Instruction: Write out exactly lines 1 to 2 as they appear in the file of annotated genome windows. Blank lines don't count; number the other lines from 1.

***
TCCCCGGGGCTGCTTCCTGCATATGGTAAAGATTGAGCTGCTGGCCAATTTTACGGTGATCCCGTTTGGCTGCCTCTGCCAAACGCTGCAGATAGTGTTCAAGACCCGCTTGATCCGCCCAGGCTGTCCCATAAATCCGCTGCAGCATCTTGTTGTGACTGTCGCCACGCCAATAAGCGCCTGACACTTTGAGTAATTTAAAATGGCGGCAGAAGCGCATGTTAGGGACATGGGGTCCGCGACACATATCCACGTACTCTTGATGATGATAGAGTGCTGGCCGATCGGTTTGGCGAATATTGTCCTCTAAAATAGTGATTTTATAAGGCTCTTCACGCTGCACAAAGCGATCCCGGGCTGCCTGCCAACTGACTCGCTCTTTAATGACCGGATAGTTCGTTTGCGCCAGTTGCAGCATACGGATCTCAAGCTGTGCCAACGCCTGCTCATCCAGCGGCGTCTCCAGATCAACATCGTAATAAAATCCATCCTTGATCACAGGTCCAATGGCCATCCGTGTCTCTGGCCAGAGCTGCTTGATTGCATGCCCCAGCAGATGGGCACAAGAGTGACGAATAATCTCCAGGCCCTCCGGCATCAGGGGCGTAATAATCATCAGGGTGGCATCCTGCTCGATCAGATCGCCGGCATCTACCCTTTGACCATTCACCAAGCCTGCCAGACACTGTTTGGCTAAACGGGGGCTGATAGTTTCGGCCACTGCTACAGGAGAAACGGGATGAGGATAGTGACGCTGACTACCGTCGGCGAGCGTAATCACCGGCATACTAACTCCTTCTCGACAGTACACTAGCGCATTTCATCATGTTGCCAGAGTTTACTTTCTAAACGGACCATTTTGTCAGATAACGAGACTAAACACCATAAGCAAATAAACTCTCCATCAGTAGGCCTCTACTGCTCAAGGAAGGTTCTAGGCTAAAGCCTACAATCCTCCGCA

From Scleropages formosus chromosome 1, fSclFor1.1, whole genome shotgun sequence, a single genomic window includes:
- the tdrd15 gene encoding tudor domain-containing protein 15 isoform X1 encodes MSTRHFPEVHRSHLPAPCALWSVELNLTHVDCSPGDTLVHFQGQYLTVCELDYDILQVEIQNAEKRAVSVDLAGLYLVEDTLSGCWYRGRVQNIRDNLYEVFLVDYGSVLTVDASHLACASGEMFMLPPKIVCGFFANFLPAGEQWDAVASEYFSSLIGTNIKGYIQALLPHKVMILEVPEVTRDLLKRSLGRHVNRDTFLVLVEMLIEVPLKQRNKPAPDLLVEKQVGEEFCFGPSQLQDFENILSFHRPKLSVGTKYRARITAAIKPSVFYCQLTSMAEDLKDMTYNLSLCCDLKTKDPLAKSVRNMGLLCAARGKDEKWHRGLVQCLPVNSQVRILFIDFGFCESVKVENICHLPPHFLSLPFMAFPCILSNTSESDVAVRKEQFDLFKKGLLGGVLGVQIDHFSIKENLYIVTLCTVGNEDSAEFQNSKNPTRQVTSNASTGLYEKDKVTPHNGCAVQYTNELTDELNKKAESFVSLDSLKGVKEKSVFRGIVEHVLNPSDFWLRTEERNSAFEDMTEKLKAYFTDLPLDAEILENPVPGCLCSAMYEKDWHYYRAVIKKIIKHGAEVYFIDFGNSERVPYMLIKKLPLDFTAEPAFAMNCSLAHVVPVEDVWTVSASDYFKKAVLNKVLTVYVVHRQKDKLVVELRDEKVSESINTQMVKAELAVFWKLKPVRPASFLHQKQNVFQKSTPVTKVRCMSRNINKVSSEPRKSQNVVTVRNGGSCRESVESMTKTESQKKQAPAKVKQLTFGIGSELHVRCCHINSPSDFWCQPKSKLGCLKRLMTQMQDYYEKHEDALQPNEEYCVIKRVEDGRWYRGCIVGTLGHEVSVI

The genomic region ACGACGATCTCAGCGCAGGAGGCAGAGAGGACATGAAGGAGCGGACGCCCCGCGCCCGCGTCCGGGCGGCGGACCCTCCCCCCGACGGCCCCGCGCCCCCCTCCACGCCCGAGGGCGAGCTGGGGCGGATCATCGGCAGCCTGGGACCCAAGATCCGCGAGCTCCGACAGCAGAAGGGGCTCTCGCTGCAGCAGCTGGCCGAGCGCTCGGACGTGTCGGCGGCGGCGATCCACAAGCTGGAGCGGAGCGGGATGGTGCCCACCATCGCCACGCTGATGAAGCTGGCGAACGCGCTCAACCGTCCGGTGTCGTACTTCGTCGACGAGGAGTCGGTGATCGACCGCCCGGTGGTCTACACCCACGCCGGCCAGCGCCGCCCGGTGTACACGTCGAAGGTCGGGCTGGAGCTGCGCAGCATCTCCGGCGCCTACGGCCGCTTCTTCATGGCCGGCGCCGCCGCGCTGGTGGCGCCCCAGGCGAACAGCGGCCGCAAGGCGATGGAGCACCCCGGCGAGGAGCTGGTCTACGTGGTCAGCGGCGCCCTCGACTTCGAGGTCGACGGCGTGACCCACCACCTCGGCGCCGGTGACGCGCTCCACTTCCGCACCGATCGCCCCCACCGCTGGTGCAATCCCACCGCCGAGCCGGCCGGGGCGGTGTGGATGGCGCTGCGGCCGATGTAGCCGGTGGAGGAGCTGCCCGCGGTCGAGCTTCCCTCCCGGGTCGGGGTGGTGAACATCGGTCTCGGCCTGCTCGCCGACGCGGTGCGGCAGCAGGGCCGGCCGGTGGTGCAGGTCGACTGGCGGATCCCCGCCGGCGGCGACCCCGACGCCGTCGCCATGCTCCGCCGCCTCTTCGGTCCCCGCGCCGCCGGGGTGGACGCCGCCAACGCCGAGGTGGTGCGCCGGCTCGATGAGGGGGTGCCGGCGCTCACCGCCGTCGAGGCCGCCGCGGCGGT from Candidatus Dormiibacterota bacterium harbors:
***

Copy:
TCCCCGGGGCTGCTTCCTGCATATGGTAAAGATTGAGCTGCTGGCCAATTTTACGGTGATCCCGTTTGGCTGCCTCTGCCAAACGCTGCAGATAGTGTTCAAGACCCGCTTGATCCGCCCAGGCTGTCCCATAAATCCGCTGCAGCATCTTGTTGTGACTGTCGCCACGCCAATAAGCGCCTGACACTTTGAGTAATTTAAAATGGCGGCAGAAGCGCATGTTAGGGACATGGGGTCCGCGACACATATCCACGTACTCTTGATGATGATAGAGTGCTGGCCGATCGGTTTGGCGAATATTGTCCTCTAAAATAGTGATTTTATAAGGCTCTTCACGCTGCACAAAGCGATCCCGGGCTGCCTGCCAACTGACTCGCTCTTTAATGACCGGATAGTTCGTTTGCGCCAGTTGCAGCATACGGATCTCAAGCTGTGCCAACGCCTGCTCATCCAGCGGCGTCTCCAGATCAACATCGTAATAAAATCCATCCTTGATCACAGGTCCAATGGCCATCCGTGTCTCTGGCCAGAGCTGCTTGATTGCATGCCCCAGCAGATGGGCACAAGAGTGACGAATAATCTCCAGGCCCTCCGGCATCAGGGGCGTAATAATCATCAGGGTGGCATCCTGCTCGATCAGATCGCCGGCATCTACCCTTTGACCATTCACCAAGCCTGCCAGACACTGTTTGGCTAAACGGGGGCTGATAGTTTCGGCCACTGCTACAGGAGAAACGGGATGAGGATAGTGACGCTGACTACCGTCGGCGAGCGTAATCACCGGCATACTAACTCCTTCTCGACAGTACACTAGCGCATTTCATCATGTTGCCAGAGTTTACTTTCTAAACGGACCATTTTGTCAGATAACGAGACTAAACACCATAAGCAAATAAACTCTCCATCAGTAGGCCTCTACTGCTCAAGGAAGGTTCTAGGCTAAAGCCTACAATCCTCCGCA

From Scleropages formosus chromosome 1, fSclFor1.1, whole genome shotgun sequence, a single genomic window includes: